My first attempt at Pansy seedlings did not go well. The package said to germinate at 20 to 25 degrees lightly covered. It didn’t say to keep them in the dark but it does everywhere else, so I wrapped the tray that had a high dome on it very loosely in a green garbage bag. I put them right next to my radiator. At the bottom on the tray it was 21 to 23 degrees depending on distance from the rad. After 2 days, I checked them and could see little white heads not off the soil yet. I checked again the next day and there were sprouts but they had a fuzzy fungus on the stems. Two days later they are dead. This is very disappointing for my first attempt at seedlings. I’m also doing it to save money and that 20 dollars could have bought quite a few pansies. I’m wondering if this was such a good idea, but I now have a couple hundred dollars invested in seeds and equipment. Do you have any suggestions? I have enough pansy seeds left for another tray as I was going to start them later.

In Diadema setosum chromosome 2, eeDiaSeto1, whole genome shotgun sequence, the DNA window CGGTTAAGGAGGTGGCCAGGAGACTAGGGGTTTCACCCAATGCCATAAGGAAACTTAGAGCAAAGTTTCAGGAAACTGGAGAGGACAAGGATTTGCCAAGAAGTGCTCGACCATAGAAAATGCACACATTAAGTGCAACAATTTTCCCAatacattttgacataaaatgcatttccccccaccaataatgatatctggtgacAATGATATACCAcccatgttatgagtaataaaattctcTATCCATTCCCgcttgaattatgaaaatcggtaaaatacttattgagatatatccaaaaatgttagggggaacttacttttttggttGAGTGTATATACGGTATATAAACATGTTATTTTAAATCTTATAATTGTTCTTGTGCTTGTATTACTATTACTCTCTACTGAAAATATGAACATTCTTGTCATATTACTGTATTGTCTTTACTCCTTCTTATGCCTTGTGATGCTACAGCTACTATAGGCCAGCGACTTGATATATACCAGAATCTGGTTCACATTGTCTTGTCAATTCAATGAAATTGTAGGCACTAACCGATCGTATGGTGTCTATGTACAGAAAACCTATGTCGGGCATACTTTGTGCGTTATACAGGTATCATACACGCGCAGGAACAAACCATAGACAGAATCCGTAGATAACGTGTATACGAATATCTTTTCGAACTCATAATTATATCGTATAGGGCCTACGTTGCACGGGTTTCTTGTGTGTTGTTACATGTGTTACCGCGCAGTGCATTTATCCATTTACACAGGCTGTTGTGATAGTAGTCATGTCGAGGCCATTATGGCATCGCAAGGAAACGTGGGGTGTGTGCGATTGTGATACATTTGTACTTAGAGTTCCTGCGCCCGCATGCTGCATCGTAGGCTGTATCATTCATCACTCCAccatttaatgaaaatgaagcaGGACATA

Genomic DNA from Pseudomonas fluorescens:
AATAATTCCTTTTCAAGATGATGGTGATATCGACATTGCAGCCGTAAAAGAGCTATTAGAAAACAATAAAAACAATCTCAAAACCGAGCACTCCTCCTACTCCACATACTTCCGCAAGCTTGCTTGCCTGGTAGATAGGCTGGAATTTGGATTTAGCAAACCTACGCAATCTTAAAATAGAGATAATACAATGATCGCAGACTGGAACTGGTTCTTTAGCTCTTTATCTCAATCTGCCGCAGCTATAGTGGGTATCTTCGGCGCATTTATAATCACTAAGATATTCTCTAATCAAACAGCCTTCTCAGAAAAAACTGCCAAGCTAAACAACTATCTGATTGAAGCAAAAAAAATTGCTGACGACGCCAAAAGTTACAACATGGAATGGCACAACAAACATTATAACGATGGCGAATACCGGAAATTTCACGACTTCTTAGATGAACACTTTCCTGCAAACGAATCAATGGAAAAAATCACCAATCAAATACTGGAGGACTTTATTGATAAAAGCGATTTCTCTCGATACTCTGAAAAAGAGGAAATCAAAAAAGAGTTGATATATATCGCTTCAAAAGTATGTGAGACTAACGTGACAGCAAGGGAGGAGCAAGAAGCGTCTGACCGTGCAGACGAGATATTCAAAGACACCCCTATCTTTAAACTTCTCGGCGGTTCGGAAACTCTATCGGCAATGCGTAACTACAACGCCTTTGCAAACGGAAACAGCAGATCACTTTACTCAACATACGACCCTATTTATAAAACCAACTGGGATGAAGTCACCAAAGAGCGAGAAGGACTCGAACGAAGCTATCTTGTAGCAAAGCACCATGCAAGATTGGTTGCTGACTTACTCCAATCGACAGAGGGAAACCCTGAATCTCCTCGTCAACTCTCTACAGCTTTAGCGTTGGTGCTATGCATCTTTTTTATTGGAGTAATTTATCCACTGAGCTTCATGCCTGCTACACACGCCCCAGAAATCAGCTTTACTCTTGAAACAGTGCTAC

The green garbage bag is most likely the culprit as it probably caused high temperatures, fluctuating moisture levels and poor air circulation, leading to a condition known as “Damping Off” which can be caused by a number of fungal diseases.
White plastic film, aluminum foil or a piece of moist burlap placed on the seed bed would make a better cover to help keep seeds moist.
To help avoid the damping off problem, should you decide to try again, Thompson and Morgan seed producers offer the following advice on their website:
Use fresh commercially produced soil medium instead of a half used bag left over from last season.
Always carefully wash and dry pots and trays before re-using them.
Don’t over water – let the soil medium dry out slightly between watering to keep fungal spread at bay.
Water with clean tap water instead of using rain water.
Keep seedlings well ventilated to ensure good air circulation.”
To help you decide whether growing from seed is the best option for you, Toronto Master Gardeners have put together a guide on growing from seeds that you might find useful. For more information take a look at https://www.torontomastergardeners.ca/index.php/factsheet/growing-from-seed-a-toronto-master-gardener-guide/